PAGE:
Maybe it's the Newtown tragedy, maybe it's the re-election of President Obama, but gun buyers abound in Illinois.
In December, gun dealers in Illinois ran 112,141 background checks on prospective buyers. By comparison, the December number was 69,260 in 2010 and 97,520 in 2011.
In the five days after the Newtown, Conn., shooting, 12,500 checks were conducted, or almost double the number in the same five-day period in 2011.
The increased volume makes it more important than ever that current rules are followed and that lllinois tries to ensure that the people buying the guns are law-abiding, mentally fit citizens.
Illinois' record on that hasn't been good in the past. A state audit found that the Illinois State Police often does not approve or deny firearms ownership applications in 30 days as the law requires. When systems don't operate as they should, that encourages people to skirt the system.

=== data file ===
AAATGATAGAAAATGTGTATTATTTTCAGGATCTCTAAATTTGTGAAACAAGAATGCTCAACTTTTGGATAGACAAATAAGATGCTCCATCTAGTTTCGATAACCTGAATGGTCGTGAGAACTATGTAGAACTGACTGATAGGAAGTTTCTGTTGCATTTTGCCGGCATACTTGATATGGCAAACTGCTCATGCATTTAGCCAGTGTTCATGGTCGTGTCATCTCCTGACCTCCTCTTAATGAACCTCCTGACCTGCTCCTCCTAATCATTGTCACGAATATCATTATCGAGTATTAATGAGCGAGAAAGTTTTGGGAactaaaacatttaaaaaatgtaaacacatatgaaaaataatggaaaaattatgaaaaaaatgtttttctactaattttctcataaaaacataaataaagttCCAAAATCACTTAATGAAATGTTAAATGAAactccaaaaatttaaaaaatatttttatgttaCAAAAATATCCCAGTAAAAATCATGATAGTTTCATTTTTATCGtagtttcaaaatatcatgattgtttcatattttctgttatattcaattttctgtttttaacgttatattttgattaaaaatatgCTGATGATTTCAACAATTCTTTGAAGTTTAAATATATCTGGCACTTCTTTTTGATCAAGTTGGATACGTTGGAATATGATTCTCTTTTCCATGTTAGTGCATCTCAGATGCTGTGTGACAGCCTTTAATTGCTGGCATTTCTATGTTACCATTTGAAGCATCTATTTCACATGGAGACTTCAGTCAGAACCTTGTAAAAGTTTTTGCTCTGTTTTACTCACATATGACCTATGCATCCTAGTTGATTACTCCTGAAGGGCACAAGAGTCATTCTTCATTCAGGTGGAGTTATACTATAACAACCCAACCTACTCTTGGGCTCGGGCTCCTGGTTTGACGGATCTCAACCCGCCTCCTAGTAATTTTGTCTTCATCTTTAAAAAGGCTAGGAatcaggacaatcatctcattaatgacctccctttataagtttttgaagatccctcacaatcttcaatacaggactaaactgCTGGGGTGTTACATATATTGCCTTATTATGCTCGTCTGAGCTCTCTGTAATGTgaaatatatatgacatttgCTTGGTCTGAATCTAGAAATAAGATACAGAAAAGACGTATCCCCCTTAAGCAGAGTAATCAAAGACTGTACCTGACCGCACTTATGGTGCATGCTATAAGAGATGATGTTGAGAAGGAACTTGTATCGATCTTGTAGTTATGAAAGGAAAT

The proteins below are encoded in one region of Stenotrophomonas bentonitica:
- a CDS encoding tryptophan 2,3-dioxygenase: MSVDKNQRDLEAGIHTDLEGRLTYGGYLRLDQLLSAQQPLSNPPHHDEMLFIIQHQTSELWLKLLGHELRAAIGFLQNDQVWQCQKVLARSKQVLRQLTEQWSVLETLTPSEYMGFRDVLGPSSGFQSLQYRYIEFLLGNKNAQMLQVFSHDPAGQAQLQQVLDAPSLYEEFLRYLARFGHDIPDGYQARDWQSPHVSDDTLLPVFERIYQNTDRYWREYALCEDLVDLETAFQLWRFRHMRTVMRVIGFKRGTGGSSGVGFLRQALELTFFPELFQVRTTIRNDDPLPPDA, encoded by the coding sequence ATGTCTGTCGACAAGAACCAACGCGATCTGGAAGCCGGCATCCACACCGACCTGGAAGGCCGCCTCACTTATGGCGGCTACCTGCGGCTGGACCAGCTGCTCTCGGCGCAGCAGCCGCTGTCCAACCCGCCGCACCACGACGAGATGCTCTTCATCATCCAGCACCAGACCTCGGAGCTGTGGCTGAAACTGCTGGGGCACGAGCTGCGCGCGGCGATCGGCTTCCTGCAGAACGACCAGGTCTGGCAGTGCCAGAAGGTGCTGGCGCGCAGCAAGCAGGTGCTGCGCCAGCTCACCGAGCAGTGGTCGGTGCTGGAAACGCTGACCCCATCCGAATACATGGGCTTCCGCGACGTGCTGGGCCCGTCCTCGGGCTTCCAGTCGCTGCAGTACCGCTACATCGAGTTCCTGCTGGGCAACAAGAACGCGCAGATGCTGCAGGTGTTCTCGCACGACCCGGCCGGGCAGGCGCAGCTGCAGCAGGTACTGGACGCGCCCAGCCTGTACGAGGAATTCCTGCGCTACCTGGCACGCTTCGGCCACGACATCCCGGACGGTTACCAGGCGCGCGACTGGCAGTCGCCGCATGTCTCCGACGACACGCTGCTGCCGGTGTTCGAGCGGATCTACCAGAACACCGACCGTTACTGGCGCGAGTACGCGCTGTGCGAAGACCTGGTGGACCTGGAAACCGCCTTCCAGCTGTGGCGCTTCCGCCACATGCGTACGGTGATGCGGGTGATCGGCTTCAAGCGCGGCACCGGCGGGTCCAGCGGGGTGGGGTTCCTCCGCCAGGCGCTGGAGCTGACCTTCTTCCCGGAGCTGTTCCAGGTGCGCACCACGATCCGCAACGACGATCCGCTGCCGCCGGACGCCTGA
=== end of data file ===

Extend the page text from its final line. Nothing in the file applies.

Of particular concern is Illinois' lax reporting of mental health problems. The group Mayors Against Illegal Guns said that Illinois has forwarded only a portion of the mental health records to the federal government to be included in a national database. In some cases that's because county court officials aren't forwarding mental health records to the state.
If Illinois is to be effective in keeping guns out of the wrong hands, it has to do a better job of collecting and forwarding mental health records.